*1/2 (out of 5)
September 23, 2005
Jodie Foster as KYLE
Peter Sarsgaard as CARSON
Sean Bean as CAPTAIN RICH
Kate Beahan as STEPHANIE
Directed by: Robert Schwentke
BY KEVIN CARR
Listen to Kevin’s radio review…
I’m getting really tired of vehicle movies. And when I say “vehicle,” I don’t mean planes, trains and automobiles. I’m talking about films that are made for no other purpose than to be an excuse for some egomaniacal star to act… and act… and act some more.
The last film that came out like this was “Dark Water,” starring Jennifer Connelly. The story itself wasn’t that bad, but it was so wearing to spend most of the film letting its lead actor emote.
Similarly, “Flightplan” is nothing but a massive notch in Jodie Foster’s acting belt. There is so much acting – and overacting – in this film that it makes William Shatner look like Ben Stein. So much of “Flightplan” is an unapologetic fluff piece for Foster. One look at the poster alone should tell you that not only is she going to end up in almost every scene, but she’s going to be so prominent in the frame that her visage will haunt your dreams forever.
Another strike against “Flightplan” is that there is already a short, snapper suspense thriller-on-a-plane in the theaters right now. While “Red Eye” seemed to have pleasantly surprised audiences and critics, “Flightplan” is sure to irritate. It’s doesn’t have the same power – or even believability.
Foster plays Kyle an aircraft designer whose husband dies while the family is living overseas. In mourning, Kyle and her daughter escort the casket in a trans-Atlantic flight back to the states. After they board the flight, Kyle falls asleep. She awakens to discover her daughter is missing.
After alerting the crew, it seems that Kyle might not even have a daughter. It’s up to the captain (Sean Bean), the crew and an air marshal (Peter Sarsgaard) to discover if she’s delusional or if her daughter has indeed been kidnapped in a tin can 40,000 feet in the air.
The initial concept is interesting, but it paints itself into a corner way too early. There are basically two choices: she’s either insane, or she’s not. By the time we hit the half-way point in the film, I didn’t care. I stopped worrying about Kyle’s mental state and started worrying why it was necessary to have Jodie Foster scream at us for forty minutes.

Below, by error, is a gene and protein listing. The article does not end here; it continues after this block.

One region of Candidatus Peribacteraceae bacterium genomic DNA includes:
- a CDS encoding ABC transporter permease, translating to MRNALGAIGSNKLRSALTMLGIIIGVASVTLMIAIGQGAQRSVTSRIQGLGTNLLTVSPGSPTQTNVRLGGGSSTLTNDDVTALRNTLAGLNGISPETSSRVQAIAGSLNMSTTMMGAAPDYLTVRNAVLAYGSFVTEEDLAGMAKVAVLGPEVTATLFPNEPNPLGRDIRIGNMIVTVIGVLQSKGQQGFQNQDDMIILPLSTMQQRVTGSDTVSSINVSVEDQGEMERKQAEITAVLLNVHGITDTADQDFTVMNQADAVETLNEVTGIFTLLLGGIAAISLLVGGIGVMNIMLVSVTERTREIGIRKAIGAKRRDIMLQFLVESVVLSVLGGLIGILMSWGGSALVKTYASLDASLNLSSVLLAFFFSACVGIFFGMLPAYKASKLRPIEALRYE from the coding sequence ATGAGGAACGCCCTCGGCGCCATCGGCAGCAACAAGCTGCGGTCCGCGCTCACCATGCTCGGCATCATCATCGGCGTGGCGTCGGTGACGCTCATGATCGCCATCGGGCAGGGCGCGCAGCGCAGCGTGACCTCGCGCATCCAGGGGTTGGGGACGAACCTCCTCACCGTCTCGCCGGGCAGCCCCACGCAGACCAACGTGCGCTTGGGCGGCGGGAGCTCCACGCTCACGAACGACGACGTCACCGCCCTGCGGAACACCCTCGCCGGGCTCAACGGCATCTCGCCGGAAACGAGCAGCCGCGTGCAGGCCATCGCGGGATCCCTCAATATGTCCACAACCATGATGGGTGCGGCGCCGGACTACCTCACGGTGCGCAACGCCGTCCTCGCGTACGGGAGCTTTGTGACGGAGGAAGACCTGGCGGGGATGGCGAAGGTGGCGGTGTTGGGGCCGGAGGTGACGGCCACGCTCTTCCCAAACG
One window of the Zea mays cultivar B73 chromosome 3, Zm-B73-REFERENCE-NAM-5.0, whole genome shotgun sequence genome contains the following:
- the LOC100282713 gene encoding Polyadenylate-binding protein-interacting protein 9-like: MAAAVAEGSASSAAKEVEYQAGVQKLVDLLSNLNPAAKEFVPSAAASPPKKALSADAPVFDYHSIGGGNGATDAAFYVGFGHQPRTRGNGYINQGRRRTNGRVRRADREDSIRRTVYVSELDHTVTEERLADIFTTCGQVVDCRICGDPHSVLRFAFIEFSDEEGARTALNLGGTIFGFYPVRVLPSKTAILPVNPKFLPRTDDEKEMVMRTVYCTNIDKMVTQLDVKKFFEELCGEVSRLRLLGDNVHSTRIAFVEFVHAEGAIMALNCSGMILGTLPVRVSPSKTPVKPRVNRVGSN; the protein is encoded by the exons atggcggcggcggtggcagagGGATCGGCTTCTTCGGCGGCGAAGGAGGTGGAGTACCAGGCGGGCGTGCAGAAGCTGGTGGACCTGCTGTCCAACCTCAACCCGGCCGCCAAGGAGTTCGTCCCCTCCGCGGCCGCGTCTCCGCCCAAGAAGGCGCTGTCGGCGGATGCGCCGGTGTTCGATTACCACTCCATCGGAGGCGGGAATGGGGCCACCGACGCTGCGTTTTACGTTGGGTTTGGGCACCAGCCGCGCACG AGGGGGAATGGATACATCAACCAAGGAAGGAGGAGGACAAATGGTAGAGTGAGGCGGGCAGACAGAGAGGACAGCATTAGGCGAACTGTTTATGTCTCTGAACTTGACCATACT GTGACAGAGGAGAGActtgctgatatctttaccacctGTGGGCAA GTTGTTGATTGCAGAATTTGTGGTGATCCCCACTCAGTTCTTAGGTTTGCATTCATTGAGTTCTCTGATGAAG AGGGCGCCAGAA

As we moved into the climax of the movie, I was so annoyed with Foster’s character that I hoped the air marshal would put a bullet in her brain and thus end the misery for the audience. The rest of the film fell apart with a story and character motivations that never made much sense, some truly mind-blowing corny dialogue and a need to suspend disbelief so much I would have believed that Santa Claus was hijacking the plane.
Since 9/11, there have been few movies about airplanes, and with good reason. The subject matter still cuts pretty close to the bone for some. Four years later, these films are showing up again, and they still carry with them all the wretched cliches from before.
Now, there’s a new cliche: the wrongfully accused Arab passenger. It worked in “Lost,” because the character was good. In “Flightplan,” it’s just plain preachy. I get it, Hollywood. You think racial profiling is bad. Well, let me tell you something from the perspective of a former racially profiled target. I don’t think it’s that bad.
After the Oklahoma City bombing and the mistaken arrest of Richard Jewell for the Olympic bombing, all of us fat, bearded white men were scrutinized everywhere we went. If you looked a little bit rustic, you were in suspicion of being part of a whacko militia group. I flew a lot during that time, and I always seemed to be the one to be questioned while getting on a plane.
And I always said, so what? If it makes the skies safer, a healthy dose of suspicion is okay. In any case, I’ll stand for decades more of racial profiling before I stand for more movies like “Flightplan.”